(January 2010, originally printed in 280 Living, Birmingham, AL)
Happy New Year! Woo-hoo! Hoopla, hoopla, rah rah hooray!
Ok, let me be brief. I am writing this while still in the midst of the crazy chaotic Christmas season. I know one thing for sure, next year, I will not be this crazy, stressed, and strung out for Christmas. I won’t. I resolve that I simply will not. No “ifs”, “ands”, or “buts.” Period. Not going to do it.
By the way, in case you did not hear me or believe me before, Happy New Year.
Happy: feeling or showing satisfaction, contentment, excitement, joy, or pleasure. Happy.
New: at the beginning, something not used, or recently discovered, made or created. New.
Year: a measurement of time, specifically 12 months or 365 days (or 366 in the case of a leap year, which 2010 is not), representing the amount of time it takes for the Earth to orbit the Sun. Year.
So, may you feel excitement or pleasure at the beginning of this regular planet orbitation (new word, just made it up).
And in doing so, of course, you may make some new determinations or decisions for the upcoming year to be different in certain ways. We all do. We want the next year, or this new year, not to be the same. We want to grow, to mature, to evolve, to change. We want to lose weight, or have more fun; let go of stressful things, or relate differently to certain people. We determine that this year will be better; that in living in this year, 2010, we will be better. We will DO better.
At least until January 12th or the first really good-looking chocolate chip cookie comes along (or bag of them).
What happens? Every year, it is the same thing: the cycle of determination that fades into compromise, conciliation, and concession. Which means Christmas is just as stressful as last year because I did not do anything differently. Which means I did not change. I simply… repeated.
Ok, how do I make my New Year’s resolutions stick? Seriously. How? If I knew that and could say it in a unique way, I would have a best-seller on my hands. And I would be rich, and satisfied (happy), and could simply buy a new Christmas, or rent someone to do it for me.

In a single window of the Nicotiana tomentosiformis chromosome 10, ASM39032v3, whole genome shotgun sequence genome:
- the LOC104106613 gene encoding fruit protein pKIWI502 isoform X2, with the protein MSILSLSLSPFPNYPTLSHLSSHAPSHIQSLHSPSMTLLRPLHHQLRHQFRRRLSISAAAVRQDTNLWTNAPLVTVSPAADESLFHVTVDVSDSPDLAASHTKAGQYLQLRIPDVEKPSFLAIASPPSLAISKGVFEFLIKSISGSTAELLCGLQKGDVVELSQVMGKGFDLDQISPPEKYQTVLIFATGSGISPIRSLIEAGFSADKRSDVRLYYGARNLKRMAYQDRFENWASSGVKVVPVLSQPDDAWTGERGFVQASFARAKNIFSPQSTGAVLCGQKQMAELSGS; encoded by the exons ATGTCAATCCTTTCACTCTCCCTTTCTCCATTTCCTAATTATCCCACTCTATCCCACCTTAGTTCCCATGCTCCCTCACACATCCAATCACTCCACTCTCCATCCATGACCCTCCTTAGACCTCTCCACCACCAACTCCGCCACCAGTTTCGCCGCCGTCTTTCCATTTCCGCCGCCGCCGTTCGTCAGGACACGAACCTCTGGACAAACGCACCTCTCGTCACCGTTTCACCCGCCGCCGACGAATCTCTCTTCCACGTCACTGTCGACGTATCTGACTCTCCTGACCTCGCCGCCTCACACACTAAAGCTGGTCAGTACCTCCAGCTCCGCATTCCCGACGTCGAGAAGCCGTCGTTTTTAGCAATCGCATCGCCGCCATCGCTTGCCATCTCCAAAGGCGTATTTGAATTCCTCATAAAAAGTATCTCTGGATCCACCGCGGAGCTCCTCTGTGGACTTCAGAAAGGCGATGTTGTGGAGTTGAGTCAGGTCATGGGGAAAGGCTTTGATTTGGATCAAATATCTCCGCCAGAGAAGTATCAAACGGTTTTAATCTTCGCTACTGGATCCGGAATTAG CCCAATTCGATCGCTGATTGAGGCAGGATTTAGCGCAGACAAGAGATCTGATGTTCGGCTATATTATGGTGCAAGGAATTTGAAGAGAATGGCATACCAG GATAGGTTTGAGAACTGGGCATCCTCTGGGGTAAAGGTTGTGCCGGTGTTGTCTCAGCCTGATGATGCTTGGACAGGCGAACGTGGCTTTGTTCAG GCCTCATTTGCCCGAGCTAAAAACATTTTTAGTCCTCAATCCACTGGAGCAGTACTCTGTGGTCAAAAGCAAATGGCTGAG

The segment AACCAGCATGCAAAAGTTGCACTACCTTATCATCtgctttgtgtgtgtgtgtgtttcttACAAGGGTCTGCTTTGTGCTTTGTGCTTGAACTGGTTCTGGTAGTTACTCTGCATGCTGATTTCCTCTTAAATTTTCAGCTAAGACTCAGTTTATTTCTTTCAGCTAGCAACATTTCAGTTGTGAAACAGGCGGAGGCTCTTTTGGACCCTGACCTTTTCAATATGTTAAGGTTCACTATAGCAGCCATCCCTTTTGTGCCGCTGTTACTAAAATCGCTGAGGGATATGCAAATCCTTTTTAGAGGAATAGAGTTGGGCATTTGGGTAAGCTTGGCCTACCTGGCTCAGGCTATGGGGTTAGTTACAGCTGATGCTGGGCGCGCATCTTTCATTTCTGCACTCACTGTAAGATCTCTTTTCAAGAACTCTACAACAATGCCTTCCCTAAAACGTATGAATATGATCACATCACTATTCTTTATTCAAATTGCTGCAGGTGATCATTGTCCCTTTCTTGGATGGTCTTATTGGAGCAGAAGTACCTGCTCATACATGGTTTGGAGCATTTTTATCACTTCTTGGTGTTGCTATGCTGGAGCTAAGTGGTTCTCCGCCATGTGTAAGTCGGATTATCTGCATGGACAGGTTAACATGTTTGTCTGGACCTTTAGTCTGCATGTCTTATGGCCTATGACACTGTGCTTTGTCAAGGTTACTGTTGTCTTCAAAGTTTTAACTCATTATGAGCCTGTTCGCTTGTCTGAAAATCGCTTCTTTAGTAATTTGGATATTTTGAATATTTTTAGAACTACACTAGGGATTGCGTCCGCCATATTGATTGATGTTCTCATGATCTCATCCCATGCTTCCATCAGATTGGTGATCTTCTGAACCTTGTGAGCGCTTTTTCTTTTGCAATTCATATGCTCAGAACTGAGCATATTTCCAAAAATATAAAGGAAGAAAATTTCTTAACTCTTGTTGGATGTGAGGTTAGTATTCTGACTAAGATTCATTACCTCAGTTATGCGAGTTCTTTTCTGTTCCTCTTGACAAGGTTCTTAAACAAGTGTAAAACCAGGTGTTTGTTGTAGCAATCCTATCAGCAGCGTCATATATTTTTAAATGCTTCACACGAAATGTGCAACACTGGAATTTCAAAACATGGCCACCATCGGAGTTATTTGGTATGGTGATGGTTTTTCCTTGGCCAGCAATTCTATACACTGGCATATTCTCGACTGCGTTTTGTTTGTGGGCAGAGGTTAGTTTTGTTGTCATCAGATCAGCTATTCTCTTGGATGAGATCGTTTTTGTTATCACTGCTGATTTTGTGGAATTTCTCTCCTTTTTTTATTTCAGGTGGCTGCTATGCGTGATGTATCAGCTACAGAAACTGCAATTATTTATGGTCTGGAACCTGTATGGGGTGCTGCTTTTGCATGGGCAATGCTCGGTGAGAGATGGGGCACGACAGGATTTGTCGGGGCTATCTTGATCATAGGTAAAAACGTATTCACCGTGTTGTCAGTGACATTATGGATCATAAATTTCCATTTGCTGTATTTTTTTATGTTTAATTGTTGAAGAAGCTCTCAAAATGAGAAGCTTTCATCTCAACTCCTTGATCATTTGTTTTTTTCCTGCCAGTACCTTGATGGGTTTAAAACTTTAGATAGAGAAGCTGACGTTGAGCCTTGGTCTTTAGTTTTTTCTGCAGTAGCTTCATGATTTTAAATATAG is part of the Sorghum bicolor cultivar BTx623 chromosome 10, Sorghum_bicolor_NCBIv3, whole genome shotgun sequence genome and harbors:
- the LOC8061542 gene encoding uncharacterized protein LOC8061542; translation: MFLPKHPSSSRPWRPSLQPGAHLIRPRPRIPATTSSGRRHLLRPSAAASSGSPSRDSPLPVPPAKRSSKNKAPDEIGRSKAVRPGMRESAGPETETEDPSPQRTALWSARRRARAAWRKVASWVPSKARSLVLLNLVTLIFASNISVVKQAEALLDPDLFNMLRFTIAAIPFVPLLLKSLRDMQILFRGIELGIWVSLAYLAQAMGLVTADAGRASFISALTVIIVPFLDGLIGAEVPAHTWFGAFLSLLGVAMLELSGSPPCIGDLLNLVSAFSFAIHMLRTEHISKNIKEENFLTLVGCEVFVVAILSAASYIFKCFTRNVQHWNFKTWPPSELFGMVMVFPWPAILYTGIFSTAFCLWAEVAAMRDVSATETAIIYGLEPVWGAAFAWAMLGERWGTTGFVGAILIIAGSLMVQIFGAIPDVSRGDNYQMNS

(Sigh) The honest truth is this: I do not have much energy to do much different in this new year of 2010. I have more demands upon me with fewer resources to meet those demands and less desire to actually satisfy the demand. I have what I have and I am what I am. And it is limited. Especially after what I spent at Christmas (both time, energy, and money).
(Sigh, again) I guess I will listen to my own advice—keep it simple. Keep it doable. Keep it real. And then keep at it. If it is simple, doable, and real, then I should be able to keep at it.
But if I do not keep at it, I will sit down, because it may be an indication that I need to pause for a moment, maybe take a nap. Rest. Refresh. Breathe.
That would be different. Sitting for a moment. As needed. Throughout the year. When my body or mind or heart tells me that I need to pause, I’ll do that. I can do that. That’s doable. Even enjoyable. For just a moment, if a moment is all I have. (Deep breath).
Whew, I needed that. I feel better. Ok, time to get going. Back at it, for the moment. But I feel better. A bit more refreshed, and a bit more able. Thanks.
Ok, so, where was I? Oh, Happy New Year. May your changes and determinations be authentic, doable, and long-lasting. And if so, may you find your year life-giving.
Paul Johnson is a professionally licensed marriage and family therapist, a professionally licensed counselor and a nationally certified counselor. Please consider contacting LifePractical Counseling for your counseling or consultant needs. You may reach us at 205-807-6645.